"How could you chuck that chuck against a hitter like Grichuk?"  Schmidt was asked after the
game, but replied, "I'd like to see you chuck some some chuck against that Grichuk!"

Schmidt then rushed away to make "a very important phone call" in a public booth, but
manager came to his defense when it came to chucking at Grichuk.

"How high would Grichuk hit, if a Girchuk could hit chuck like that?  I guess if Grichuk could
hit chuck, he would chuck it all.  But that's not the issue," Boone said.

Boone himself came in for his share of criticism, as he continued to hold back the team's top 
starters for the last two series of the year, against Houston and first-place Tampa Bay.

"Now it doesn't matter, it's over, it's done," a sniffling Brian Cashman told reporters.  "I wanted
Boonie to start Cole tonight, but he decided that for once he could think on his own.  Well, it 
just doesn't matter anymore—does it?"  

As things stand now, it looks as though the Yanks would host either Minnesota or Cleveland, 
now engaged in a torrid fight for the other wild card spot.  But Commissioner Rob ManfredvonRichtofen announced that if the Yankees were indeed to play the Twins yet again in the first round of the playoffs, there would likely be a congressional investigation.

Make no mistake: Without Clint Frazier, the Yankees would be in trouble

Behold, the Yankee beautistics:

I direct your attention to RBIs, the $$$ number, where Cool Hand Luke Voit stands atop the pile by a George Bayer tee-shot. Luke has had a magnificent year, a breakout, and he deserves the next standing O that ever happens in Yankee Stadium, assuming we all live to see one. And after Luke, you expect the usual marquee names: Judge, Stanton, LeMahieu, Gehrig, DiMaggio, Mantle, Ruth, Bader, Ginsberg...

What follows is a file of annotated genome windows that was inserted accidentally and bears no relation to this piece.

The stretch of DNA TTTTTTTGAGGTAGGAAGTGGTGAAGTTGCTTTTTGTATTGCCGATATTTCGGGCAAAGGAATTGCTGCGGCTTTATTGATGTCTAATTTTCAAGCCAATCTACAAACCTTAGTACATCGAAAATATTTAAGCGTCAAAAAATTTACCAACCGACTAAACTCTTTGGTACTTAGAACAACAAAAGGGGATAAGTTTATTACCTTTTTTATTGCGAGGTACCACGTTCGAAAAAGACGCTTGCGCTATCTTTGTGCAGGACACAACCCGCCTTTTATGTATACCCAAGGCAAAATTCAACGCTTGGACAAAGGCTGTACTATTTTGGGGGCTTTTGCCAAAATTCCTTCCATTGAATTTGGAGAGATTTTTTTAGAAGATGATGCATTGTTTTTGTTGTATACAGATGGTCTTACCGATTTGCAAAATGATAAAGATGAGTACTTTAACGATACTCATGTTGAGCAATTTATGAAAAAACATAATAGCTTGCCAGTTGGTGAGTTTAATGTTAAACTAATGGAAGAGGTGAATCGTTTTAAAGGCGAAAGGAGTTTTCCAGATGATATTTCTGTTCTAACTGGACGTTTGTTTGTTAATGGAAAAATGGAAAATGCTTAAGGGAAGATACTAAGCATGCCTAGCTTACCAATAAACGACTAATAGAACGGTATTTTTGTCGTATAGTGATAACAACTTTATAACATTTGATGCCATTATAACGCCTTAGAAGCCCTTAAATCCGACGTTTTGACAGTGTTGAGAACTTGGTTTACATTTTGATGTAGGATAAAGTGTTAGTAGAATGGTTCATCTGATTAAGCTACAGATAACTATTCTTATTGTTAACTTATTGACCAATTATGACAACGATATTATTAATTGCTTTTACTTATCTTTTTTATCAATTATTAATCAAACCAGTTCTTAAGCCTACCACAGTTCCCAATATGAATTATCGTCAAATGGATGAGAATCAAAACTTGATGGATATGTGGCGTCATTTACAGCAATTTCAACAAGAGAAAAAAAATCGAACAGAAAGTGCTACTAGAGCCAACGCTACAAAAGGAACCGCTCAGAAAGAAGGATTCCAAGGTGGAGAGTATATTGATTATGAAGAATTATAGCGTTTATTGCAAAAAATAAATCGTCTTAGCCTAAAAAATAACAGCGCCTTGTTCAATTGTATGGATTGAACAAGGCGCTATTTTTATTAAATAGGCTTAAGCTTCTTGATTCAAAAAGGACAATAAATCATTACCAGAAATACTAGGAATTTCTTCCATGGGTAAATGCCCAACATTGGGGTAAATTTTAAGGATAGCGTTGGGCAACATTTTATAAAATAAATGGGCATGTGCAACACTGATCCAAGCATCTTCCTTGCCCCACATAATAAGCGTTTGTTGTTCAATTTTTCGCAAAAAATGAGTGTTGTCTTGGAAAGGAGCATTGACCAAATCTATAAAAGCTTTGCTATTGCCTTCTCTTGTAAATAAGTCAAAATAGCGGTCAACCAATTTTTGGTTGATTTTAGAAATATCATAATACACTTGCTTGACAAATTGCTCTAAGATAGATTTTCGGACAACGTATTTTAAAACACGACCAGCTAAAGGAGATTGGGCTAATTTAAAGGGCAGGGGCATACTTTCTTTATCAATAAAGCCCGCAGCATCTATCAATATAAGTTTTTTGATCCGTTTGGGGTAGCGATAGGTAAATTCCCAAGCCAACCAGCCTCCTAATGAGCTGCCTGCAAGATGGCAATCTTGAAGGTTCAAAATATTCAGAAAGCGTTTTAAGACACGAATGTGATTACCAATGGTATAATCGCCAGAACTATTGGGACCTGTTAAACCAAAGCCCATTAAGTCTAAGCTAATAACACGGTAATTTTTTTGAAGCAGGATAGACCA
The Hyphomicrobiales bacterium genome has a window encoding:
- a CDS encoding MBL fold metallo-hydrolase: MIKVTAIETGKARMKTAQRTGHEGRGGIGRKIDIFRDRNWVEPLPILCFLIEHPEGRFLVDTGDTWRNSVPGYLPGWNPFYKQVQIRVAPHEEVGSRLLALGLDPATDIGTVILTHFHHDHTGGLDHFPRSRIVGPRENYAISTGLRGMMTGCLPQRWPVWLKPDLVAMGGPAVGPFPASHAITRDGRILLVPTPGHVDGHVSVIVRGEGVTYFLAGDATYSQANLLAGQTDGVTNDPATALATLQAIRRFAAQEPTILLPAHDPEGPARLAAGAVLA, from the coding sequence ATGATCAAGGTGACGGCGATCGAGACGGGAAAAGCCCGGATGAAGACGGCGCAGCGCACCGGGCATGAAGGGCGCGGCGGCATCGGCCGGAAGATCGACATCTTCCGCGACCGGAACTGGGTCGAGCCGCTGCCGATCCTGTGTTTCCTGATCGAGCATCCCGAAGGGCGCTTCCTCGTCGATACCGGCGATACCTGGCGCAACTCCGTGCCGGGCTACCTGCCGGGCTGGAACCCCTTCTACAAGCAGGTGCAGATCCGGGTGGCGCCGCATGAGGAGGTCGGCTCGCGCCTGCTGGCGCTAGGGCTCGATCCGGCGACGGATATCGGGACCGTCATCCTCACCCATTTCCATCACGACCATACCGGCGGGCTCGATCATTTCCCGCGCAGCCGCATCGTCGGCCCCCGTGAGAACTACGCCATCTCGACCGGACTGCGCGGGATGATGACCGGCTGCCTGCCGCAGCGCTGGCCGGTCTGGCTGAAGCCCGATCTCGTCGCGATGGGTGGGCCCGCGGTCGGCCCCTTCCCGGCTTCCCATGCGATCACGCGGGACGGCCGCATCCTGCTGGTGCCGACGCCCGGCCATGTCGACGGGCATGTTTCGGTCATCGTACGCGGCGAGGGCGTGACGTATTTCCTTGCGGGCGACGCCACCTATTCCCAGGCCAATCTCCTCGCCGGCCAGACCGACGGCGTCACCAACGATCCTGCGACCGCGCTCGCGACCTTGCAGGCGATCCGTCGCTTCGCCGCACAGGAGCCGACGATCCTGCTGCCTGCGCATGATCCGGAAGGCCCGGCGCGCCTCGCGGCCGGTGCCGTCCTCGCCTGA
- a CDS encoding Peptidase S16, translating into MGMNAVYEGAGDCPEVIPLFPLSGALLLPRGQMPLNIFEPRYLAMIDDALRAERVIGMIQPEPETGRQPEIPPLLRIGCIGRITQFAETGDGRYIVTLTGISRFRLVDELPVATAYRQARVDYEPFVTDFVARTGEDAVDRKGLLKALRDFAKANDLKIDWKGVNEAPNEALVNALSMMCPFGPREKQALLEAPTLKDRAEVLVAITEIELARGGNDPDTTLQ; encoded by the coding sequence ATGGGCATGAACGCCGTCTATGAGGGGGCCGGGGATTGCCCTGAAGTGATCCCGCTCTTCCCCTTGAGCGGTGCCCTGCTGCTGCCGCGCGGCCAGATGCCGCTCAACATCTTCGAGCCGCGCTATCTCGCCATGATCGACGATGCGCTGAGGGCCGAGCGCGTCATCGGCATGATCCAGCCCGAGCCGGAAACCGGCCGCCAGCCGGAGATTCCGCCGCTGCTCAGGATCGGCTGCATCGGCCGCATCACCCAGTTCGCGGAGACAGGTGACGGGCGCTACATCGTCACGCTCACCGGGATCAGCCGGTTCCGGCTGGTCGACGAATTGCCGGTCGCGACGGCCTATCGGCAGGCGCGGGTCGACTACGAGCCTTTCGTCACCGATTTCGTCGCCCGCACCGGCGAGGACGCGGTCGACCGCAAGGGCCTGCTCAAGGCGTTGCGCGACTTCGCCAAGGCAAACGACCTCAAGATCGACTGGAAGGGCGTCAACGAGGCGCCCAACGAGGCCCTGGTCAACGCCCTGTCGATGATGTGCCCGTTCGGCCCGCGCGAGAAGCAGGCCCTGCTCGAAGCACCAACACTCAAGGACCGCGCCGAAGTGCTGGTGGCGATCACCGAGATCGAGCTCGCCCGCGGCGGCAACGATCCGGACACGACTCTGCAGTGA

But, lo, next in RBIs is Mr. Clint Frazier, who has spent 2020 either hidden behind a mask or in the Scranton/Gitmo refugee/re-education camp. The other day, the Yankee brain trust batted Frazier ninth - ninth - seemingly unaware that he has saved the team's collective ass this year. Clint ranks second in team batting average, third in walks, third in SB, fourth on both runs and hits - and 10th in games played. 

Without "Red Thunder" - a cruel nickname that threatened ridiculous expectations - it's hard to imaging the Death Star rolling comfortably into the playoffs. They'd be fighting the Houston Cheatstros for the wild card. And it's still a miracle that he's here. For months, sixth-grader Gammonites - eyeing the Yankee OF scrum - proposed trading Frazier to Tunisia or Timbuktu  for new versions of Sidney Ponson, whose elbows would burst upon arrival. 

Somehow - and, frankly, Cooperstown Cashman deserves credit here - the Yankees did not bite. As a result, if we want to list the long-term reasons for Yankee hope, Clint Frazier in LF looks pretty sweet.